“Call for Review: Updated WCAG 2.0 Working Draft”

Please check this out:

W3C WAI Director Judy Brewer’s “Call for Review: Updated WCAG 2.0 Working Draft“…

Dear All,

The Web Content Accessibility Guidelines Working Group (WCAG WG) invites you to comment on an updated draft of the Web Content Accessibility Guidelines 2.0 (WCAG 2.0), published on 17 May 2007. WCAG 2.0 addresses accessibility of Web content for people with disabilities.

The updated WCAG 2.0 Public Working Draft incorporates changes in response to comments received on the 27 April 2006 WCAG 2.0 Last Call Working Draft. Because there were a number of substantive changes, WCAG 2.0 has returned to Public Working Draft status. We expect to advance WCAG 2.0 to a second Last Call Working Draft after this Public Working Draft.

W3C/WAI encourages you to review this document and submit comments on any issues which you feel could present a barrier to adoption and implementation of WCAG 2.0. The Working Group seeks feedback on the following points for this draft:

– Are the guidelines and success criteria clear? If not, can you
suggest clearer wording?
– Are there any success criteria that you feel are not
implementable or testable? If so, how could they be improved?
– Are there any success criteria that you feel would not improve
accessibility as written, or that might hinder it? If so, how could they
be improved?

Comments on this Working Draft are due by 29 June 2007. The Working Group requests that comments be made using the online or downloadable comment form available at
If this is not possible, comments can also be sent to
public-comments-wcag20@w3.org . The archives for this list are publicly available. (Please note that if you submitted comments during the 2006 Last Call Working Draft review period, you will be receiving an email with a response to your individual comments.)

The following document provides an overview of all the WCAG 2.0 documents:
* Overview of Web Content Accessibility Guidelines (WCAG) 2.0 Documents

The primary document for review is:
* Web Content Accessibility Guidelines 2.0

A key tool for reviewing and working with WCAG 2.0 has also been updated:
* WCAG 2.0 Quick Reference

These supporting documents have been updated as well:
* Understanding WCAG 2.0
* Techniques for WCAG 2.0

A summary of changes to WCAG 2.0 since the previous draft will be available:

Information on how WAI is developing WCAG 2.0 is available:
* How WAI Develops Accessibility Guidelines through the W3C Process

Additional information about the WCAG Working Group is available:

Feel free to circulate this message to other lists; please avoid
cross-postings where possible.

Please let us know if you have any questions. Thank you in advance for your comments.

Loretta Guarino Reid, Co-chair of WCAG WG, and Computer Scientist, Google Inc.
Gregg Vanderheiden, Co-chair of WCAG WG, and Director of Trace R&D Center,
University of Wisconsin-Madison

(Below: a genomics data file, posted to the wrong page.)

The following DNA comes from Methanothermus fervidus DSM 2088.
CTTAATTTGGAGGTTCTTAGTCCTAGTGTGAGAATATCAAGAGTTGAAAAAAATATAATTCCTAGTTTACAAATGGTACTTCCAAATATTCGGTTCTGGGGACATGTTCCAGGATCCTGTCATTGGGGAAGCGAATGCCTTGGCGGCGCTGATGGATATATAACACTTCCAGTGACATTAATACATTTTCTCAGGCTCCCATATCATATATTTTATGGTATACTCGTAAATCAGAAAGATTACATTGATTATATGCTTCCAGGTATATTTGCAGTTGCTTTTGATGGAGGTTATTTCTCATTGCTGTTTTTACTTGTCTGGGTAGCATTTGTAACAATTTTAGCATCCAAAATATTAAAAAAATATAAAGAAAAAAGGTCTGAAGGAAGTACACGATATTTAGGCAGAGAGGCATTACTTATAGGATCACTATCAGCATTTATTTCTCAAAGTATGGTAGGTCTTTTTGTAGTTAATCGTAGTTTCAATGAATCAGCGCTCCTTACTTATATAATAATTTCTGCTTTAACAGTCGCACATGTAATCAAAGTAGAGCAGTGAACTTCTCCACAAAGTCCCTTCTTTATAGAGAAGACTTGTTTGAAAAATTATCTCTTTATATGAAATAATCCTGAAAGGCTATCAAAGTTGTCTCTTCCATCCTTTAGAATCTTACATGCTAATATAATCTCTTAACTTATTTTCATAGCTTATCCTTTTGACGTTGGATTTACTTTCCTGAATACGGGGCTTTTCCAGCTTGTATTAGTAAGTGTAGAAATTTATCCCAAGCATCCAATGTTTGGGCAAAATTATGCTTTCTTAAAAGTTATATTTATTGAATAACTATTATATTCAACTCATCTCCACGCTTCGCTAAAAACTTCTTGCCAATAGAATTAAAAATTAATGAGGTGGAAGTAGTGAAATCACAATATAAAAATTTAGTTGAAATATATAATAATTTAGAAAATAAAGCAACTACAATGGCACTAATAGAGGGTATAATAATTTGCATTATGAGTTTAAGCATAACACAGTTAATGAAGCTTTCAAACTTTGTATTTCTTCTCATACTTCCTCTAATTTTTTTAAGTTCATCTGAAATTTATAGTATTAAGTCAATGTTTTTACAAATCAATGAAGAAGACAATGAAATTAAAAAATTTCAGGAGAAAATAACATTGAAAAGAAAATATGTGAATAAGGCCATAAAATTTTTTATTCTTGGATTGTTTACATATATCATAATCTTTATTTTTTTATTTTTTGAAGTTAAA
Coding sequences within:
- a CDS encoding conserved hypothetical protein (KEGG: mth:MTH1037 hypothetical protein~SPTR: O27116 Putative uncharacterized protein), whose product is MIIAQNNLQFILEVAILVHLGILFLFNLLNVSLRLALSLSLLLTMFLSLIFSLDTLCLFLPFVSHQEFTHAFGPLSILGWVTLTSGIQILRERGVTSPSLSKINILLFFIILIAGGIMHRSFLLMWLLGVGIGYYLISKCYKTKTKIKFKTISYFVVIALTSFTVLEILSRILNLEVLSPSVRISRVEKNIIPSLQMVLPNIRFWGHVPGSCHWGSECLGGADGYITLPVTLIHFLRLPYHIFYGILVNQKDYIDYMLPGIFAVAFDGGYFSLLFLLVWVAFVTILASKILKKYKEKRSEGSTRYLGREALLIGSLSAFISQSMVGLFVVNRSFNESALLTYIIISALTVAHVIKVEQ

Michael Cooper, W3C Team Contact for WCAG WG
Judy Brewer, Director, Web Accessibility Initiative, W3C

NOTE: I plan on doing a thorough review of this draft of WCAG 2.0 and publishing my thoughts on this blog.  Make sure you’ve read WCAG 2.0 also so we can start a conversation.

The Power of “View Source”

Just recently, I started working a tutoring program here in DC. I’m showing this really cool high school guy how to make a Web site.  On Thursday, we started by learning tags and attributes.  We’re learning standards-based design.

One thing I told him about and showed him was that most Web browsers allowed you to see the HTML which made up a Web site.  You just had to go, “view source.”

We started going through some of his favorite sites.  He was recognizing some of the tags we’d been talking about on some of these sites he loved to visit.  He also started asking questions, “What does that tag do?  What does that element do?”

I had forgotten about the power of “view source.”  When I was learning HTML, I’d use it all the time.   I just wanted to expose myself to the language as much as possible.  I’d study the patterns.  I’d get a feeling for how people were doing things differently.

The high school guy I’m tutoring may not fully understand all the HTML he’s seeing when he goes “view source” but it all helps with him getting used to look at it.

The “View Source” button is critical to the learning process.   It demonstrates the power of the open Web and how people need to be able to learn from what others are doing.

Facebooks Makes Web Accessibility A Secondary Priority

The Facebook Gift Shop is a page where you can purchase little profile widgets for $1 a piece and send them to your friends.   It has become apparently quite popular among Facebook users.

According to a recent Facebook blog post, they’ve recently received lots of user complaints that the Gift Shop isn’t accessible to blind users.  The Facebook team inturn decided to launch a screen reader accessible version of the site.

From the blog post, it seems that Facebook has the delusion that visual disabilities, particularly blindness, is the only thing they need to pay attention to.  We know this isn’t the case.  If you make you Web site accessible, users with different disabilities will be able to access the Web page.

Facebook’s first reaction to an inaccessible page isn’t to make the primarily used page accessible.  They make an alternative version of the page.  Who wants to have to use an alternative version of the page?  Didn’t we learn a long time ago that “separate but equal” is a fallacy?